Nicholas Platt, president emeritus of the Asia Society in the United States, takes an interview during the Eighth World Forum on China Studies held in Shanghai on Sept. 10, 2019. (Photos by Zhou Lin/China Today)
At a time when growing tension and disagreement mark many aspects of the China-U.S. relationship, cooperation among long-term partners represents welcome continuity. Nicholas Platt, president emeritus of the Asia Society in the United States, stressed that cultural exchange is currently the most promising sector of China-U.S. relations.
Speaking in an interview during the Eighth World Forum on China Studies held Tuesday in Shanghai, Platt believes that the China-U.S. friendship can survive all these current pressures and that conflict between China and the United States is not inevitable.
"We (China and the United States) have spent decades together, both competing and cooperating, while dealing with serious crises along the way," he said. "We have no choice but to press ahead, with the focus on practical solutions rather than ideological pronouncements."
Platt, who first traveled to China with President Nixon in 1972 and worked with former U.S. Secretary of State Henry Kissinger to set up the U.S. Liaison Office in Beijing back in 1973, has a long view of the arc of China-U.S. relations. He was also one of the four scholars honored for their outstanding contributions to China studies during this year’s forum.
Over the years, Platt has witnessed that the people-to-people exchanges between the two sides, once tiny and barely existent, have become so huge that they have assumed major strategic significance. Trade, investment, travel, sports, culture, science and education have become regular agenda items in high-level strategic consultations between the two governments.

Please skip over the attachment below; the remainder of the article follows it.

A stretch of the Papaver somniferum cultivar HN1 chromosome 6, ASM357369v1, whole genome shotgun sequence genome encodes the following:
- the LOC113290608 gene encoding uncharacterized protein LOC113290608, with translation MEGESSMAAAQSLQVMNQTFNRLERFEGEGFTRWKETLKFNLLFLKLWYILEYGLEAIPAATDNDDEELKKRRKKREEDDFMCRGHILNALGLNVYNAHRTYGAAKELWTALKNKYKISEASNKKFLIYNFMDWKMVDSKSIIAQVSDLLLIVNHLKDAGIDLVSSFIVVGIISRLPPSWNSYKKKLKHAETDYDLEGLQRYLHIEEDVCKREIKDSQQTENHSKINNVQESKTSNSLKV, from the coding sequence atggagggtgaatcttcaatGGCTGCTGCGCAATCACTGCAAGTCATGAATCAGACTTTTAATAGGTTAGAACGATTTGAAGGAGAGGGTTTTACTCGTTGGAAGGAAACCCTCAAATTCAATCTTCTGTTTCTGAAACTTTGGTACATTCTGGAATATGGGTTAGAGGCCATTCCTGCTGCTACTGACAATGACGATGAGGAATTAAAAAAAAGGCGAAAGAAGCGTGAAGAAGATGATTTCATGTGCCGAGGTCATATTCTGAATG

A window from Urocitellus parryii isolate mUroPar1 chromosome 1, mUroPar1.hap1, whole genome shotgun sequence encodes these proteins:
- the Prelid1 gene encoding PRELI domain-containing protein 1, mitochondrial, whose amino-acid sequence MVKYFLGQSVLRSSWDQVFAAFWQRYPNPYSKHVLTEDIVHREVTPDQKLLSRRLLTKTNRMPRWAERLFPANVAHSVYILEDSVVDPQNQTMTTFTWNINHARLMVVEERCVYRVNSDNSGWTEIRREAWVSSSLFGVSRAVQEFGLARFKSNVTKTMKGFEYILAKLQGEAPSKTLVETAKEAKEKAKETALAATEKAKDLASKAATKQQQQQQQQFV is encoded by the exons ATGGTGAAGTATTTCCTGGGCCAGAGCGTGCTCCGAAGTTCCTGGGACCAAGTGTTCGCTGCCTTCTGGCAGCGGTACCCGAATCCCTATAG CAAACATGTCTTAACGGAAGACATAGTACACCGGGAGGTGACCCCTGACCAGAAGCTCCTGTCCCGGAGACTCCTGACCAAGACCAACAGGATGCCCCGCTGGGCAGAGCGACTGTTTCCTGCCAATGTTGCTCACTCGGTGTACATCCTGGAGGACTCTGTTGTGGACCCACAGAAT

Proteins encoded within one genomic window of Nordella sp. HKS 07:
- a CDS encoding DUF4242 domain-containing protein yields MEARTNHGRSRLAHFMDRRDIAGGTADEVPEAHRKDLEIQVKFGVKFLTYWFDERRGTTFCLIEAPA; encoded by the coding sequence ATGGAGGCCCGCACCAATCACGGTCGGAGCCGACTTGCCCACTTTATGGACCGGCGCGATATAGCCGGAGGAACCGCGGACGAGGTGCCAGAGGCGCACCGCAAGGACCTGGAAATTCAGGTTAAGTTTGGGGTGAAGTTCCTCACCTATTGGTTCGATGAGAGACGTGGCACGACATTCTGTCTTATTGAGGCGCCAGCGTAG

Platt recalled the pioneer visit of the Philadelphia Orchestra to China 46 years ago, which signified an important milestone in both the development of Western classical music in China, and the relationship between China and the United States. It changed Chinese perceptions of Western music and introduced musicians in the United States to Chinese traditional virtuoso performers. As a result, the Philadelphia Orchestra became a household name in China.
The former U.S. ambassador facilitated the orchestra's 1973 tour and still serves as its senior adviser.
Earlier this year, Platt accompanied the Philadelphia Orchestra on its 12th China tour, which he was worried would be poisoned by the current tensions.
He found, however, that culture had escaped the controversies that were damaging other areas of China-U.S. relations. "Music actually purifies the soul," he said.
The American scholar compared the China-U.S. relationship to an iceberg, with the jagged edges of "strategic mistrust" clearly visible above the surface. But below the waterline is a big mass of private relationships maintained by "tactical trust" that provides stability.
Looking towards the future of China-U.S. relations, Platt expressed confidence. "We have been competing and cooperating for decades and will continue to do so in the future," he said. "Interdependence is complicated and not very comfortable, breeding new problems every step of the way. But it is vibrantly alive, a force in its own right."
Nicholas Platt, president emeritus of the Asia Society in the United States, delivers a speech during the opening ceremony of the Eighth World Forum on China Studies held in Shanghai on Sept. 10, 2019.